Quick Movie Review: Rocky II (1979)

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I didn’t hide the fact that I was a bit disappointed with the first Rocky film. It won Best Picture, but I wasn’t terribly impressed. I wanted goosebumps, but didn’t really get any as the film climaxed. So needless to say, I was far from thrilled about facing SIX MORE installments of this thing. But I figured, datedness–which plagued the introductory chapter so much–will eventually stop being a factor as the movies become newer.

And rightly so, Rocky II is better than Rocky I. There’s conflict. There’s struggle. There’s adversity. And everything that happens–every plot point–is well-deserved this time.

However, Rocky II isn’t a perfect movie by any means. Much of the first act is disjointed, but sets up everything that follows well. Picking up right where we leave off in the first film, Rocky is fresh off his fight with Apollo Creed. And although Apollo technically won by decision, the champ is facing scrutiny from the public saying the fight was rigged or that he shouldn’t have won.

Rocky, on the other hand, has moved on. Or at least it seems that way. He and Adrian get married and start their lives together. But Creed is taunting Rocky to get back into the ring again for a rematch.

Not that Rocky wasn’t already an affable character, but here, we learn more about him, which makes him even more likable.

In this one, the themes are also much more interesting. Much of this film is about Rocky becoming famous and recognizable–automatically bringing more meaning to the first film–but then also shows how easily the public forgets about him and what he accomplished.

One of the great scenes is when he tries to read the lines for a commercial he’s doing, but can’t get any of them correct. Stallone just plays dumb so well.

Unlike the first, Rocky actually has his back up against the wall. He’s being laughed at by his peers, and his relationship with Adrian actually has some issues. It’s nowhere near as easy this time around for Rocky. And by now, we know the characters well enough to appreciate it all. After watching this one, I finally got goosebumps–along with a few tears.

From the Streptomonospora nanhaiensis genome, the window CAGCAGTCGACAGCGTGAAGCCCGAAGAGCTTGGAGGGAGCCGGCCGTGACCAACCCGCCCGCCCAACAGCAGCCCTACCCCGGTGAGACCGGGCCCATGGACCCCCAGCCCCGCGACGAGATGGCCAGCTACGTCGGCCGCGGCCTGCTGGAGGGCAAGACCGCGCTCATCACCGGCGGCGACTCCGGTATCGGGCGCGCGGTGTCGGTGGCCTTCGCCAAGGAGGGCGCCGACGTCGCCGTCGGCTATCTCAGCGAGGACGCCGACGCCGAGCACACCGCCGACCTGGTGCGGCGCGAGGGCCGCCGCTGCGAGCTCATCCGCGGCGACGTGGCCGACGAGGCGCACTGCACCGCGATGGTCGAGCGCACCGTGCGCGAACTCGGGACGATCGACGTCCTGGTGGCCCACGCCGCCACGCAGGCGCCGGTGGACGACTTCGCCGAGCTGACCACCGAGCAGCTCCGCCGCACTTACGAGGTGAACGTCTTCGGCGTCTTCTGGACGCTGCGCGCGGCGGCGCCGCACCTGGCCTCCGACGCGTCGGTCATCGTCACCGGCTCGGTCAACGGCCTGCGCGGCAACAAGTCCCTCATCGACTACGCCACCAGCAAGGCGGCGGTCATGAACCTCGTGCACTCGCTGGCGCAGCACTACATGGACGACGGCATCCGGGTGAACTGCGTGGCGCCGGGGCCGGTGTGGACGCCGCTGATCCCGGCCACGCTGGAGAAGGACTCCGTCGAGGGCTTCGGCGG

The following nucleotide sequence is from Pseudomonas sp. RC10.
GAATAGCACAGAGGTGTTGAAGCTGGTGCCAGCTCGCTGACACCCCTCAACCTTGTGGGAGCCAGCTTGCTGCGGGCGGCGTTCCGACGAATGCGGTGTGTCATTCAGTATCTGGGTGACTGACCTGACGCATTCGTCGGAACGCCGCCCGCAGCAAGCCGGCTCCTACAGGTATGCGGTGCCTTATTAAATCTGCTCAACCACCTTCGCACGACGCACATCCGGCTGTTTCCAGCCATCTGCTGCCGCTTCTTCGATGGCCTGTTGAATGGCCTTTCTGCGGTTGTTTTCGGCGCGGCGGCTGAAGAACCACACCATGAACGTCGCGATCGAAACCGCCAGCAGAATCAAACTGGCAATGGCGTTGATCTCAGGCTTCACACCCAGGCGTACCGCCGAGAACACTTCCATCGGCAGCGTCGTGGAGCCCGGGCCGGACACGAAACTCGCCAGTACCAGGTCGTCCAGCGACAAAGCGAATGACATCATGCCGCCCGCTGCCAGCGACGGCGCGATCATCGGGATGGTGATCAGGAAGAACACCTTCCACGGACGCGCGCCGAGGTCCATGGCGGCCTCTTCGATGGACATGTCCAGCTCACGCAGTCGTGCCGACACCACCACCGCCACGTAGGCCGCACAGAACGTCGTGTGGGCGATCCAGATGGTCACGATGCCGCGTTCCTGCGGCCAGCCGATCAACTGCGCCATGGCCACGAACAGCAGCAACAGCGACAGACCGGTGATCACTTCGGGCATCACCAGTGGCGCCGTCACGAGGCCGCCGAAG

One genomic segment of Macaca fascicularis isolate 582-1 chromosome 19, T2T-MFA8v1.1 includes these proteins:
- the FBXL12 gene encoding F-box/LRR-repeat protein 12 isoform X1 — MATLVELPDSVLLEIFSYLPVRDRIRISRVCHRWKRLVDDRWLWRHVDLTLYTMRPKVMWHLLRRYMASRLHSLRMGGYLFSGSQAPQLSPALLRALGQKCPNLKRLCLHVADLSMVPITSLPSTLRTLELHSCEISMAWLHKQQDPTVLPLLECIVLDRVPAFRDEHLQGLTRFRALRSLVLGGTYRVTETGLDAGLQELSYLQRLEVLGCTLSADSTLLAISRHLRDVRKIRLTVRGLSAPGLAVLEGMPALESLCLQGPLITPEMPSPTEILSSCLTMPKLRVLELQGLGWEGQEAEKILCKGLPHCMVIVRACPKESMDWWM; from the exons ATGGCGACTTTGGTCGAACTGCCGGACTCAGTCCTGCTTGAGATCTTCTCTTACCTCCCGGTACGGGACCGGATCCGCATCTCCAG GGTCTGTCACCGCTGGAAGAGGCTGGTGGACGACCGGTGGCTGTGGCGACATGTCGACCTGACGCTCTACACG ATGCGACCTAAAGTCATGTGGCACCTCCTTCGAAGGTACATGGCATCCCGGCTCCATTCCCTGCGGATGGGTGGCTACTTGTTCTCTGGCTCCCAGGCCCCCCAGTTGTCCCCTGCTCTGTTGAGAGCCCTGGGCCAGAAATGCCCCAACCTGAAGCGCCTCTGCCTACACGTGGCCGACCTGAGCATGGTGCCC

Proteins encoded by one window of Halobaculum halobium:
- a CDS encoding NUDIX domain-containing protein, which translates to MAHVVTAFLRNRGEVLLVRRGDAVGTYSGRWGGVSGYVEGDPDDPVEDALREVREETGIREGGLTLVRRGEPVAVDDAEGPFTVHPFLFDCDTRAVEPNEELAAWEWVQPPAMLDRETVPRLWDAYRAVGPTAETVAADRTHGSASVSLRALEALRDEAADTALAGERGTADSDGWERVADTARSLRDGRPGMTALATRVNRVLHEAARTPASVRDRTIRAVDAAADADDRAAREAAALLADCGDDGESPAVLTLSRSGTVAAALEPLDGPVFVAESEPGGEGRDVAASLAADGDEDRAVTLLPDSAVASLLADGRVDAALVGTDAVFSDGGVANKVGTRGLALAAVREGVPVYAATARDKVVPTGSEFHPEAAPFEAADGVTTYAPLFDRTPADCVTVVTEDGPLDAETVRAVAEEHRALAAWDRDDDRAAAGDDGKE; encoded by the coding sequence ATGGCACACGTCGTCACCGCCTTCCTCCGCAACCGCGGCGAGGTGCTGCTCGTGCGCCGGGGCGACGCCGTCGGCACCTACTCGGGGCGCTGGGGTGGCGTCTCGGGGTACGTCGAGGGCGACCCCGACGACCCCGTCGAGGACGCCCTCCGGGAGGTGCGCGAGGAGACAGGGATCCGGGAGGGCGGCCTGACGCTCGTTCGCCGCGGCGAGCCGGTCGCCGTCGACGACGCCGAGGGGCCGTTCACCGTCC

Twizard Rating: 92


Quick Movie Review: Mad Max (1979)

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As far as ’70s movies go, this one isn’t as dated as it may appear to the untrained eye. The visuals are pretty realistic, the camerawork is comparable to today’s cinematography, and you seem to forget that it was made over 30 years ago.

Max (Mel Gibson) is a law enforcer in a dystopian future who engages in a war with a motorcycle gang as each party is trying to avenge the tragedies within their own group.

The acting’s great too. Gibson humanizes the hero and gives him a natural depth beyond just being a tough guy.

While Mad Max may have been ahead of its time in the technical departments, it doesn’t make up for it’s script issues. It’s not that I dislike this film, but it’s that it annoys me. Mainly due to Max’s wife, Jessie (Joanne Samuel), who keeps wandering off in this world that’s proven to be egregiously dangerous. She gets several outs, but always seems to not use them. The script keeps manipulating her actions in unrealistic ways just to create conflict. And the couple has a son, but they keep leaving him behind in order for the filmmakers to play out this “new love” theme that they want to force into the film so badly.

The premise is stretched thin, and the movie also fails to give us enough background in the beginning. It feels like we are playing catchup for the first 45 minutes.

The movie is cool to look at, but it falls short of the hype that time has built for it.

Twizard Rating: 74